Background on the Patriot Attitude Toward the Monarchy

… the executive authority, with few exceptions, is to be vested in a single magistrate. This will scarcely, however, be considered as a point upon which any comparison can be grounded; for if, in this particular, there be a resemblance to the king of Great Britain, there is not less a resemblance to the … khan of Tartary, to the Man of the Seven Mountains....

—Alexander Hamilton in The Federalist Papers #69 on the EDSITEment-reviewed website Avalon Project at the Yale Law School

if you adopt this government, you will incline to an arbitrary and odious aristocracy or monarchy…

—Anti-Federalist Paper Cato #5 Executive Power on the Constitution Society website.

At the time the Founders were shaping the future of a new country, John Adams suggested the President should be addressed as “His Excellency.” Happily, others recognized that such a title was inappropriate. Understanding the Patriot attitude toward the British monarchy is helpful in understanding the Founders' reluctance to have a strong executive under the Articles of Confederation as well as their desire to build in checks of executive power under the Constitution.

By 1776, Britain's government had been a limited monarchy for almost a century. According to the Official Web Site of the British Monarchy, a link from the EDSITEment-reviewed website Internet Public Library, the result of 1689's

… so-called 'Glorious Revolution' … was a permanent shift in power; although the monarchy remained of central importance, Parliament had become a permanent feature of political life.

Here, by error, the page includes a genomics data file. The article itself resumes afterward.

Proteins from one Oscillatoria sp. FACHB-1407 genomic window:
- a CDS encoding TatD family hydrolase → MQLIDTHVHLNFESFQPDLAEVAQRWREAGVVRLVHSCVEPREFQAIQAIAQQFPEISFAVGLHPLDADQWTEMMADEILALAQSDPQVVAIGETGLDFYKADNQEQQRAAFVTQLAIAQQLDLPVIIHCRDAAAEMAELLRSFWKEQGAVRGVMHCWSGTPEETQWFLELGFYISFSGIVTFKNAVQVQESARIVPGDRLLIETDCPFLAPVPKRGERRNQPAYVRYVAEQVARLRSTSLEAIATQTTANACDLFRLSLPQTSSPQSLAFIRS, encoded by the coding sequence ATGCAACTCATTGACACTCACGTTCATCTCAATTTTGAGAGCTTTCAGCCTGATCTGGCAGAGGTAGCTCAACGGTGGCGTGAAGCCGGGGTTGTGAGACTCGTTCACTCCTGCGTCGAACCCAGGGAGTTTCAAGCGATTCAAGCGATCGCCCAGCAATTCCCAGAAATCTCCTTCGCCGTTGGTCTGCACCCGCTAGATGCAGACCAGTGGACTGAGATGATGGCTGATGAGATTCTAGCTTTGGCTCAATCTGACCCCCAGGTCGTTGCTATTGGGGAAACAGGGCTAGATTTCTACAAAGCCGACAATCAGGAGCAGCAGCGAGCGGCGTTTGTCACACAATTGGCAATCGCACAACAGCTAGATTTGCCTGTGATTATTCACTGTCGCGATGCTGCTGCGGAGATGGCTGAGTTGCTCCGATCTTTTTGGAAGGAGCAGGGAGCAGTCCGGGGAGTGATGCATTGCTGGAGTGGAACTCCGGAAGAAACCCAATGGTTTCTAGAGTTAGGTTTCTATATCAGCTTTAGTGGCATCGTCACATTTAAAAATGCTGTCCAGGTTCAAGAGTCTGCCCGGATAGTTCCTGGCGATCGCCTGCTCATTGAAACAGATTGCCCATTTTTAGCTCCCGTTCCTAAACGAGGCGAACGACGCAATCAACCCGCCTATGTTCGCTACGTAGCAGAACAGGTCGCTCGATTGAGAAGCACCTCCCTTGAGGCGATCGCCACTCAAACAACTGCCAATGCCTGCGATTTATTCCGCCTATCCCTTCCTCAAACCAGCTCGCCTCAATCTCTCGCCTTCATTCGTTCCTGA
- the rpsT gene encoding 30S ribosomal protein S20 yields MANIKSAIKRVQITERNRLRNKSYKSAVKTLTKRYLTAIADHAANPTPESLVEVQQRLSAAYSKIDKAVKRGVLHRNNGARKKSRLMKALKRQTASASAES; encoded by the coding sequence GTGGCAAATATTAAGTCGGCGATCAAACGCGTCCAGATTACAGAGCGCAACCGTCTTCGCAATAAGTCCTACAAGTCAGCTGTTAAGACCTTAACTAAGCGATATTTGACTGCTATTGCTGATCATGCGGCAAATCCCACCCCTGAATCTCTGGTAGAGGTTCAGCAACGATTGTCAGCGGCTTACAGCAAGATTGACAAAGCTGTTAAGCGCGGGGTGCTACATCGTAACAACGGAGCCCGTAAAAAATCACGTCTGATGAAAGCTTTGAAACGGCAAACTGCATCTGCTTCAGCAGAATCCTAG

The Sovereign was forbidden from suspending or dispensing with laws passed by Parliament, or imposing taxes without Parliamentary consent. The Sovereign was not allowed to interfere with elections or freedom of speech, and proceedings in Parliament were not to be questioned in the courts or in any body outside Parliament itself.

Finally the King was forbidden to maintain a standing army in time of peace without Parliament's consent.

The Bill of Rights (Britain, 1689)—full text available on the Colonial Williamsburg website, a link from the EDSITEment resource Internet Public Library—added further defenses of individual rights. The King was forbidden to establish his own courts or to act as a judge himself, and the courts were forbidden to impose excessive bail or fines, or cruel and unusual punishments. However, the Sovereign could still summon and dissolve Parliament, appoint and dismiss Ministers, veto legislation and declare war. Later, the Act of Settlement of 1701

…further restricted the powers and prerogatives of the Crown.

…Under the Act, parliamentary consent had to be given for the Sovereign to engage in war or leave the country…

Guiding Questions

How did the Patriots view the King of England and his effect on their lives?

How was the role of "President" defined by the founding fathers in order to distinguish the position from that of a monarch?

Learning Objectives

Describe the role of the English monarch as perceived by the Patriots.

Describe how the Patriots envisioned distinguishing the role of the president from that of a monarch.